The US’ pending trade dispute with China over solar cells and modules, covered on MetalMiner on Nov. 10, looks like it will be successful in encouraging China to review its sales strategy towards finished solar panels; this comes following advice received by trade lawyers hired by Chinese firms to advise them on the Commerce Department case, the NY Times reports.
Chinese solar panel manufacturers have apparently been advised they will stand little chance of success in the case, presumably because they are engaging in dumping and benefiting from subsidies, as US panel-makers claimed. Interestingly, like Japanese carmakers in the 1980s, Chinese solar panel manufacturers are said to be considering moving final assembly to the US so their panels become US-made.
However, because the case covers both cells and modules, China would have to give up cell manufacturing as well. The manufacture of solar panels is essentially a four-step process. According to the NY Times, molten polysilicon is used to grow crystals or cast blocks of polycrystalline silicon as the first step. The second step is cutting and polishing the material into thin, smooth wafers. The third involves chemically treating the wafer and adding electrical contacts — this essentially makes it a solar cell. The fourth requires connecting 60 to 72 cells together, covering them in glass, a frame and adding an electrical junction box to make the finished module. It is this last stage the Chinese are considering moving to the US.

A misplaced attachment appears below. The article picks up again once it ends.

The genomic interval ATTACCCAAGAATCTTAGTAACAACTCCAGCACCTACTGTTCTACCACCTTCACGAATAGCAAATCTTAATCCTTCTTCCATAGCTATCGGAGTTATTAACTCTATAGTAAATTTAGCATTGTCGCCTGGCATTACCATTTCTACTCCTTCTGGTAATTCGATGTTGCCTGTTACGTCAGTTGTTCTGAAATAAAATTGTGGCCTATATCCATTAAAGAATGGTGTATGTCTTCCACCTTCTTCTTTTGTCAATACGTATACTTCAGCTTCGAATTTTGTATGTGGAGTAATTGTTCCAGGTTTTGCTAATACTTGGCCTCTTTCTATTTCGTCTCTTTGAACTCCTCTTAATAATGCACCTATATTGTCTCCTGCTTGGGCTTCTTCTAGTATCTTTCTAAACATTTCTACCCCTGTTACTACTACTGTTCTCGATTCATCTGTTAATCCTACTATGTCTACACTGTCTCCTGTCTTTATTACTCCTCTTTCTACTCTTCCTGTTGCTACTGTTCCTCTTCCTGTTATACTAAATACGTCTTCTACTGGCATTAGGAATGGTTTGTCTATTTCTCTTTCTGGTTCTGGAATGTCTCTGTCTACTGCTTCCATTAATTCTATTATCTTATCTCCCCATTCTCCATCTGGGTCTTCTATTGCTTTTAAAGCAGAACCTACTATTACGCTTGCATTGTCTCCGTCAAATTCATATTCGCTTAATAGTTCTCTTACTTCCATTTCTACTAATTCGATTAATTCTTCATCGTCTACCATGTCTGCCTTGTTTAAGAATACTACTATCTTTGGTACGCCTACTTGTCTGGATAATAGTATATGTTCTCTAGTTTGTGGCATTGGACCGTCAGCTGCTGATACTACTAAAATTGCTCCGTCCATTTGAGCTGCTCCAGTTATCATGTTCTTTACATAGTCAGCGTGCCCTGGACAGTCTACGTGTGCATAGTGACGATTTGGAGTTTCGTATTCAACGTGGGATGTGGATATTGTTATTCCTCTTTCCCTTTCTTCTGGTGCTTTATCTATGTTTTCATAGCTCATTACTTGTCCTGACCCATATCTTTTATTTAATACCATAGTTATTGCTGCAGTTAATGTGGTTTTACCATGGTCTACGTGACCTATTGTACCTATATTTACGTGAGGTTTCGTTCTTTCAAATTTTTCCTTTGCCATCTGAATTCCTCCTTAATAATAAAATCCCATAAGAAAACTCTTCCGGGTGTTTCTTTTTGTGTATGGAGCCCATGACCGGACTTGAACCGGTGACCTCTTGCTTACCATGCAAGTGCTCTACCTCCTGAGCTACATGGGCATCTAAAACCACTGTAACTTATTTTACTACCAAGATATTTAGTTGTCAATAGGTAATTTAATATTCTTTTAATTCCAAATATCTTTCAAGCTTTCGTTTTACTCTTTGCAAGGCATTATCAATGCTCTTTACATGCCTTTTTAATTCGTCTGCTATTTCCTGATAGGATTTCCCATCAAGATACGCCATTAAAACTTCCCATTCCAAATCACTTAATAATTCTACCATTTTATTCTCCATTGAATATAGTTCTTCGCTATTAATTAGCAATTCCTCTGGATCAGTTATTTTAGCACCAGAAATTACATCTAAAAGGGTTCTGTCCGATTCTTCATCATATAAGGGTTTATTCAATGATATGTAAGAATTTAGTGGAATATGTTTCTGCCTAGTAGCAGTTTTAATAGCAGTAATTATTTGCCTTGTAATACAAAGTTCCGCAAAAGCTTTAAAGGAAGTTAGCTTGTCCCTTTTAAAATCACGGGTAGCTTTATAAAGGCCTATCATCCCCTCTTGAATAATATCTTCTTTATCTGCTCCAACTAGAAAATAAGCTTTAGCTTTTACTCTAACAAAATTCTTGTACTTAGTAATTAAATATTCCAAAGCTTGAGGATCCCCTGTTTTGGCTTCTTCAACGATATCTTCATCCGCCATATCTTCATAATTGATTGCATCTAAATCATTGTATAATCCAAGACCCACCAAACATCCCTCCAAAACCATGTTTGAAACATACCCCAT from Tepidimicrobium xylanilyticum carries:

Good news, you may think, US assembly jobs and taxes! No, this final step in the process is said to be worth only some 15 percent of the cost of a panel and is either largely automated or uses low skilled labor. The value is in stages 1 and 2, which China is looking to keep at home, while shipping the finished wafers to South Korea or Taiwan for stage 3, thereby hoping to circumvent potential duties on Chinese origin components. However, because most of the intellectual property and capital investment is in the cell stage, U.S. manufacturers say they are confident they can compete with cells and modules made in other countries where the product is not dumped or subsidized, even if the wafers come from China. So the case is unlikely to be amended to meet the Chinese attempts to get around origin issues.
Continued in Part Two.